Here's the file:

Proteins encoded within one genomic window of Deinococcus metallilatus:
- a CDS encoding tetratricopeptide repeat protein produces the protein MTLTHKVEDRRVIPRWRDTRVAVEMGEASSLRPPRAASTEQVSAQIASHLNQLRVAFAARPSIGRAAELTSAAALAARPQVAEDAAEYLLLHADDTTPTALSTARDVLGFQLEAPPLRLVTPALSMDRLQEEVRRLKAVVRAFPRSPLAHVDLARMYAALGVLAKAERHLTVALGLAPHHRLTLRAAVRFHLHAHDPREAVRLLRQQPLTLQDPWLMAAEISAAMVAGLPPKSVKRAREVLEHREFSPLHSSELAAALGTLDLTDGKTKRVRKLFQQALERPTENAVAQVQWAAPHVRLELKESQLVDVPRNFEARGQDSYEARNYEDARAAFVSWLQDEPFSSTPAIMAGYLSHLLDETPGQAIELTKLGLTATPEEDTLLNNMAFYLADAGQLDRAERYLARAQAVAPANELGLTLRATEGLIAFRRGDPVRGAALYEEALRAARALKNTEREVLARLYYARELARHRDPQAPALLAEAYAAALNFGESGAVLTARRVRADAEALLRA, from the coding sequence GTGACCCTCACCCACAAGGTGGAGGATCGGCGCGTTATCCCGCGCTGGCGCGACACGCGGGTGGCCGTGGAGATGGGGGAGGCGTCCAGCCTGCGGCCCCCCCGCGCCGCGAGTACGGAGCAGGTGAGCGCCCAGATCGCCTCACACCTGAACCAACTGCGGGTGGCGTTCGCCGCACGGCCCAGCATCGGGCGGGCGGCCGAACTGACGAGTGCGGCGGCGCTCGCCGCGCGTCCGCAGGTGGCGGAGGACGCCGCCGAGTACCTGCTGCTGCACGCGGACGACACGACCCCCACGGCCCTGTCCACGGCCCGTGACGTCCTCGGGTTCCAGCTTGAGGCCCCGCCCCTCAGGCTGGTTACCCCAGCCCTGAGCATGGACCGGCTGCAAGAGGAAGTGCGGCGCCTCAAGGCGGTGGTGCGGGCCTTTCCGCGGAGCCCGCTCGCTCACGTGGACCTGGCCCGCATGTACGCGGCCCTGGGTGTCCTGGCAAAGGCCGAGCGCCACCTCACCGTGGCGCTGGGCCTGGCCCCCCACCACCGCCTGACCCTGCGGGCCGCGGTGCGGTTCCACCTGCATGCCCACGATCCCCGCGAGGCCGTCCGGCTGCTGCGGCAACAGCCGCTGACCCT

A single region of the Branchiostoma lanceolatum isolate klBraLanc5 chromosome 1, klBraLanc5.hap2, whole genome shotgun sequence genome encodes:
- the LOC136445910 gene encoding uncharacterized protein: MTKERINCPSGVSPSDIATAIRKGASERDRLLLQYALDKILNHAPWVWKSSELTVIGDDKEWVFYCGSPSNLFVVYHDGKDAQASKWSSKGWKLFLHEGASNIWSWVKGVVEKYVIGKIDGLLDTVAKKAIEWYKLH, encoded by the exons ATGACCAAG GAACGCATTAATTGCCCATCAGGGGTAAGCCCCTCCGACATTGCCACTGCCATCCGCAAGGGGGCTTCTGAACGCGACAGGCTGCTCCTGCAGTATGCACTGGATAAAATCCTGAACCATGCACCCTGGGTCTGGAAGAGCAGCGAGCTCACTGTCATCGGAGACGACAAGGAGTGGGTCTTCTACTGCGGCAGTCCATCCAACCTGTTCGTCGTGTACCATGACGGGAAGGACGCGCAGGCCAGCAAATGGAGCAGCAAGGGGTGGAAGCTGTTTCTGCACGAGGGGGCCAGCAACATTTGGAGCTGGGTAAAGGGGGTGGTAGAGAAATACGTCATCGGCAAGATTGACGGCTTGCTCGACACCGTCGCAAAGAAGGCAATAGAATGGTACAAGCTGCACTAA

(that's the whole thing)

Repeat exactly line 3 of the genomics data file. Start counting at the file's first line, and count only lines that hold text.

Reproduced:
A single region of the Branchiostoma lanceolatum isolate klBraLanc5 chromosome 1, klBraLanc5.hap2, whole genome shotgun sequence genome encodes: